Thanks but no thanks. I’ll just use my finger to pause the video. I’m lazy but not that lazy.

Air View / Air Gesture:
As reviewed in part 1, when activated, Air View allows you to hover over items to get more info, while Air Gesture allows you to wave your hand over the device to scroll or go to another tab in the browser.

First off, hovering over the screen without touching turns out to be harder than you think. And the information you get isn’t all that great. So I see a slightly larger thumbnail when I hover over a smaller thumbnail in the picture gallery. So I can read more text when I hover over my email summary page. Try hovering in a moving car. Forget it.

Waving to go to the next page in the browser is slightly useful in that it automatically goes to the exact next page. In other words, you don’t have to scroll and stop when the bottom of the previous page reaches the top. But it gets annoying quickly when it sometimes doesn’t work, or scrolls when you were just moving your hand around.

It’s not “Minority Report” yet. This feature is not ready for prime time.

Samsung WatchON:
Once again, I reviewed this at length in part 1. This app is a TV guide and remote control combination.

If your cable box or set-top box is lame, you might think of using the TV guide. Unfortunately, at least for now, this TV guide is lamer.

The remote does work and combines the DVR and TV into one place. However, I have a screen lock on my phone to prevent people from going into my phone. That means I have to press the home button, then unlock my screen, before I can use the remote. By that time, whatever I wanted to do is over.

Also, unfortunately, I hate having to look down at the screen to figure out where the buttons are. I’m still using my old physical DVR remote for now.

This is a black box from Samsung that you buy to give you 1TB of personal cloud space to put all your music, video and photos onto.

Spend more money for basically a NAS that only works with Samsung hardware? Not interested. Next.

Samsung KNOX:
According to the Samsung website, this is a feature that let’s your company I.T. department to split your phone into a work area and personal area.

For people that need to get permission from their I.T. department before buying a phone, this might be a deal breaker if it didn’t have this feature. As for me, no thanks.

Finally: Life Care


S Health:
This app helps keep track of your exercise, food intake, and weight. As you walk, it counts your steps, calculates the calories burned, and keeps tabs for each day. You can look back on the daily history to see how you’re doing.


You can look at a chart to see if you are walking more each day.  It also interfaces with other Samsung devices (like a scale) to keep track of your weight. If you’re into fitness, this might help keep track of things a lot better than paper and pencil.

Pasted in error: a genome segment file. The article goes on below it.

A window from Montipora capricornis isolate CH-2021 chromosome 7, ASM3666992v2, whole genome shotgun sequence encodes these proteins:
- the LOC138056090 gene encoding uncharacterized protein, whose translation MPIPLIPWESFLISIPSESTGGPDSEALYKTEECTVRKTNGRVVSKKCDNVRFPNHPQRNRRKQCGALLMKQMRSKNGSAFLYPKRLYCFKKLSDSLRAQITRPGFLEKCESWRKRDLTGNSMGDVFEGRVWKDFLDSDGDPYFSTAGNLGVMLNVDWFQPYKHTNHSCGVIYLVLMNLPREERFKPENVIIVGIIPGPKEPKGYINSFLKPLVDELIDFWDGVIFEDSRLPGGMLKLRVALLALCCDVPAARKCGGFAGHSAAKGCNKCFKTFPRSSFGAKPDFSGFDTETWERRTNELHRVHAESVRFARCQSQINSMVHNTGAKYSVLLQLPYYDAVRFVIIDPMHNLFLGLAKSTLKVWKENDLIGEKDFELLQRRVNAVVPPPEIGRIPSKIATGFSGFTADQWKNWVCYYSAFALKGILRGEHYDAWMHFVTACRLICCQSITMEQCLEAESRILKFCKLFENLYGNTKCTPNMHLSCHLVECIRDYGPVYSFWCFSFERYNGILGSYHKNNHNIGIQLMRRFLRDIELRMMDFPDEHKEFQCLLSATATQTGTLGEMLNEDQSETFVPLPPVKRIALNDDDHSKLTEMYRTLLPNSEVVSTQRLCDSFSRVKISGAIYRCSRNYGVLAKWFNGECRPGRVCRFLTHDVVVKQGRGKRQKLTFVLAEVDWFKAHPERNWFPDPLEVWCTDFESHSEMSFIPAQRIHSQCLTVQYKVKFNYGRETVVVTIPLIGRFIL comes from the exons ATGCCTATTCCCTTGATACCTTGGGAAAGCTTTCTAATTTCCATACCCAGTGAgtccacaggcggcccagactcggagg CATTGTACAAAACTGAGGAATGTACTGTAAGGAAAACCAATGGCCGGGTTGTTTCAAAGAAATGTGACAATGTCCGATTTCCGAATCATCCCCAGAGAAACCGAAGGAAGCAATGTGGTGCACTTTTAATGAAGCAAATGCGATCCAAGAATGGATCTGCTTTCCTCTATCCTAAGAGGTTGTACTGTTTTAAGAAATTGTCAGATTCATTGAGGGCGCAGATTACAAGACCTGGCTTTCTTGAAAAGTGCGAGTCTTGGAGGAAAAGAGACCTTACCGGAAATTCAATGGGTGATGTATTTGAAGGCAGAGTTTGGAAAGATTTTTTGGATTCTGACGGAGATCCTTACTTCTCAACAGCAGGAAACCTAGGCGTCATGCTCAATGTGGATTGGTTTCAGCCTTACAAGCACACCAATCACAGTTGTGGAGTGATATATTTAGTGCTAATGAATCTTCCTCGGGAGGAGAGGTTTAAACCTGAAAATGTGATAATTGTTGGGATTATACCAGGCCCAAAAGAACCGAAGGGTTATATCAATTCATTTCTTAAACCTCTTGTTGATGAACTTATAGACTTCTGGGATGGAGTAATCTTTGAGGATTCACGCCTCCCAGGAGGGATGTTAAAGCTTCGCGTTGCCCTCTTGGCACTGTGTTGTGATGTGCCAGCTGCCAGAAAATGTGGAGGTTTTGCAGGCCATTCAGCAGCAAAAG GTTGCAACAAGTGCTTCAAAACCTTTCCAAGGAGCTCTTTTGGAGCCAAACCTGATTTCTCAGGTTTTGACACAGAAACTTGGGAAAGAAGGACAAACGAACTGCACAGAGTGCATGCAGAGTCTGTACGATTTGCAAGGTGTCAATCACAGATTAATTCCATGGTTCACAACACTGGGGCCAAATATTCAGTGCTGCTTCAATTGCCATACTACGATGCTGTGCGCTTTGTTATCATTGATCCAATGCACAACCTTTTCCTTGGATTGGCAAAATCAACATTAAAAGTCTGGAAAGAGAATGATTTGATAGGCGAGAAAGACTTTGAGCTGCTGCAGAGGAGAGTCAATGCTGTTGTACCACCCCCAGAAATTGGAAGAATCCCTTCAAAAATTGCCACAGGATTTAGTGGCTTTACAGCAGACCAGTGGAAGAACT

The app also tells you the temperature and humidity levels in the “Comfort Level” screen. For people getting ready to do some exercising, this might help determine what to do and for how long.


As I get older, I’m becoming more health conscious and this app might help me start losing some weight. I’ll be using it.

Adapt Display:


When this mode is activated, the screen will automatically adapt according to the content being displayed.

It’s hard to figure out if this is really doing what it’s supposed to but I like the idea. I’ll leave this option on.

Adapt Sound:
This setting requires you to plug-in the head phone, then listen to beeps on the left side and right, and “teaching” the phone how to adapt the sound according to your actual hearing abilities.


As you can see, my left and right ears do not function exactly the same way. I’ve know about this problem for many years so it wasn’t a surprise to me.


Nice feature for people with some hearing loss, like me.

Final conclusion (Part 3):
This feature list is the most comprehensive by comparison to the ones in part 1 and part 2. The camera “modes” are gimmicky and not very useful. I’ve never needed to use Google translator so I doubt I will use S Translate, same with ChatOn. Most of the “Life Task” ones are also gimmicky and I’ll probably not use them very often.

However, I do plan on using S Health and will leave the Adapt Display and Sound modes active.

All in all, the Samsung seems to have decided that quantity is better than quality when it comes to features. Just throw them all at the wall and see if any stick. Unfortunately, this is the wrong approach when it comes to features, especially when you list them on your website. People will try them and that at best, it’s useless, and at worst, it doesn’t function properly, which only leads to bad PR in reviews.

Next time, I will list MY top 10 favorite list of features on the Samsung Galaxy S4.